Studio & Entrepreneurship
The interview with Dan and Nara Parry from Tectonic gave an interesting discussion on how to work on ideas that can make a difference for a service or product through understanding the problem and the audience. They made it very clear how to choose a focus point on either the problem or audience at first to help understand the product or service you wish to persevere. Their methodology is created in a number of steps to get you to the end product but overall it’s focusing on community-centred design that brings experiences to life. Every stage of this journey is constantly challenging and asking the ‘Five Why’s is a significant part of the cycle to find the answer to any solution that they apply towards. This will help in finding a clear goal and revert back to your research in creating the possibilities in your problems for the audiences. Highlighting your problems is key and the utmost effective part of dealing with a solution for your audience. Dan and Nara suggested working with the smallest of ideas to your problems because they can become a bigger solution through trial and testing from a large part of the project. You also need high-level goals to help you achieve the best possibilities so you can then facilitate collaboration with the audience and the people you wish to work with. It is key to take the smallest problem and looking at the big possibilities that may result in the best outcome where you may need to pluck away at problems that may not work or problems you may not recognise in the first place. You will at one point deliver the idea that you are looking for through the voice of the audience where you share your ideas and prototypes for people to experience through developing and making.
Human-centered design sits at the intersection of empathy and creativity
Ideo.org are a nonprofit design studio that designs products and services for organisations that are committed to putting people first. They focus on building tools that help millions learn and practice human-centered design which is their focus for any project.
They have a great open resource ‘Design Kit’ which allows users access to their platform full of practical tips on applying human-centred design context to any discovery. They also offer plenty of short courses on their methodology which is easily accessible for everyone.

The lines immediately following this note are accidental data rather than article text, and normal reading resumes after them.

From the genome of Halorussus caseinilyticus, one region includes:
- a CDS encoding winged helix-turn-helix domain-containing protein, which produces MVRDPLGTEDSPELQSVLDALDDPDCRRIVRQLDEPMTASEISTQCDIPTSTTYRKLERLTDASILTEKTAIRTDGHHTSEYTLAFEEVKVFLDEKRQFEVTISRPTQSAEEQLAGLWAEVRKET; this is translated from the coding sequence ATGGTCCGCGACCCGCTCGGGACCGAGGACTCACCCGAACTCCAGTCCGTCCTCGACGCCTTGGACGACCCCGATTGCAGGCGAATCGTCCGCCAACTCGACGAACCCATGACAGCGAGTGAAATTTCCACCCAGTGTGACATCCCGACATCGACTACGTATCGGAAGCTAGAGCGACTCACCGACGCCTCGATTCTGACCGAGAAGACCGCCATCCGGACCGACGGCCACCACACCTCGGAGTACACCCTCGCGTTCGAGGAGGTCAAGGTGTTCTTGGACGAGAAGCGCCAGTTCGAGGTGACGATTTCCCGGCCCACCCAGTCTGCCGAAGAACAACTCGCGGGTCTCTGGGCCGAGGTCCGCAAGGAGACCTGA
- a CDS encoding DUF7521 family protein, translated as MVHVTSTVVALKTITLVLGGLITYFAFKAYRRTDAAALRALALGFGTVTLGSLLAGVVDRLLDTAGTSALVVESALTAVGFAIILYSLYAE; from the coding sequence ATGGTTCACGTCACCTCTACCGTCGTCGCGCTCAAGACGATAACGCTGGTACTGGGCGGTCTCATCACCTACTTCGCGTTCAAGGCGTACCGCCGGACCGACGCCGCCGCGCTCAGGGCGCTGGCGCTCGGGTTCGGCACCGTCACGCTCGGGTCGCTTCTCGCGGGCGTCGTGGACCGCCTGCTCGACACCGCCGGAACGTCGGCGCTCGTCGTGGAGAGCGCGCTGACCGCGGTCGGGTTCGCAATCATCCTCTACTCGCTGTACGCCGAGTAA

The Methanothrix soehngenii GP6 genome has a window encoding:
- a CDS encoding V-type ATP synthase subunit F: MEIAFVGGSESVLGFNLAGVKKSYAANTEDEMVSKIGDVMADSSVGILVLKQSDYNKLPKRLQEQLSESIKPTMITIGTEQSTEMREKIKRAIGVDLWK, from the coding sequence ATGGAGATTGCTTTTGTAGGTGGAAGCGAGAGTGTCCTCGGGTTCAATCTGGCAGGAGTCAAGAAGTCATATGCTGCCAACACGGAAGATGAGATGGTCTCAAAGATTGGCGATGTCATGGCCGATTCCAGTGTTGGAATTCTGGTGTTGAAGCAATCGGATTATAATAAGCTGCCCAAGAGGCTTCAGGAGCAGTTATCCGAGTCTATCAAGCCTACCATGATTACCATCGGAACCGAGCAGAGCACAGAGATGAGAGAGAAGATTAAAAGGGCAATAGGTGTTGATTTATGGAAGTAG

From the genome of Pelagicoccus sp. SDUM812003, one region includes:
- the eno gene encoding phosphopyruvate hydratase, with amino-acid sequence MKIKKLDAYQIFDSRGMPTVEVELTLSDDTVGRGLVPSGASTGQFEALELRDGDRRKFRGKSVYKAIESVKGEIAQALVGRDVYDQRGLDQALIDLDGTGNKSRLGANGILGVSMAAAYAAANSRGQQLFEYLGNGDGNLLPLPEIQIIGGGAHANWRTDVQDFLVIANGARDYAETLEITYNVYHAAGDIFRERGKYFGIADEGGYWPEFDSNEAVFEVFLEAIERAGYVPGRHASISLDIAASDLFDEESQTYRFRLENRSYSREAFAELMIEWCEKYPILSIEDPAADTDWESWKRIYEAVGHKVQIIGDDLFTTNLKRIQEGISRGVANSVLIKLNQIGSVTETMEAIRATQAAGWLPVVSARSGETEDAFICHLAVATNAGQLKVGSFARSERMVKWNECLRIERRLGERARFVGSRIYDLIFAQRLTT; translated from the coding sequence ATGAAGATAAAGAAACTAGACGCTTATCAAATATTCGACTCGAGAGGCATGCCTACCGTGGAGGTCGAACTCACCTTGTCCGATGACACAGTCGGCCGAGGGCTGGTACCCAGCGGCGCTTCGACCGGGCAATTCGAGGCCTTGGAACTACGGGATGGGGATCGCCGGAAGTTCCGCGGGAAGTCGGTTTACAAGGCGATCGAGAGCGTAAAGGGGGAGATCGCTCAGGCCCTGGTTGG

IDEO.org showcase many tools to use for creating human-centred design solutions. They strive to work with the people they’re designing for to create good decisions in their making. To IDEO they see there are 3 phrases to human-centred design which are Inspiration, Ideation and Implementation which define the needs of the audience. This allows you to reveal endless possibilities in applying these areas of research to help towards your final goal through communicating with the community within service or product. This allows your ideas to be adopted and embraced by getting your ideas out there to the world, where you can mould a service or product on the demands of the audience when sharing prototype ideas.
Design Kit by Ideo.org
Design Kit has great content on human-centred design practice. The website showcases the importance and the tools of creating research that will benefit those looking to work closely with people.
There are plenty of methods you are presented in front of you that can be overwhelming. There are some filters you can narrow your search to find the right method for you. These go from inspiration to questions, which they have organised the filter to what the user needs. I believe the Design Kit can help accelerate the process for my project to focus on the people aspect which will benefit hugely towards the outcome.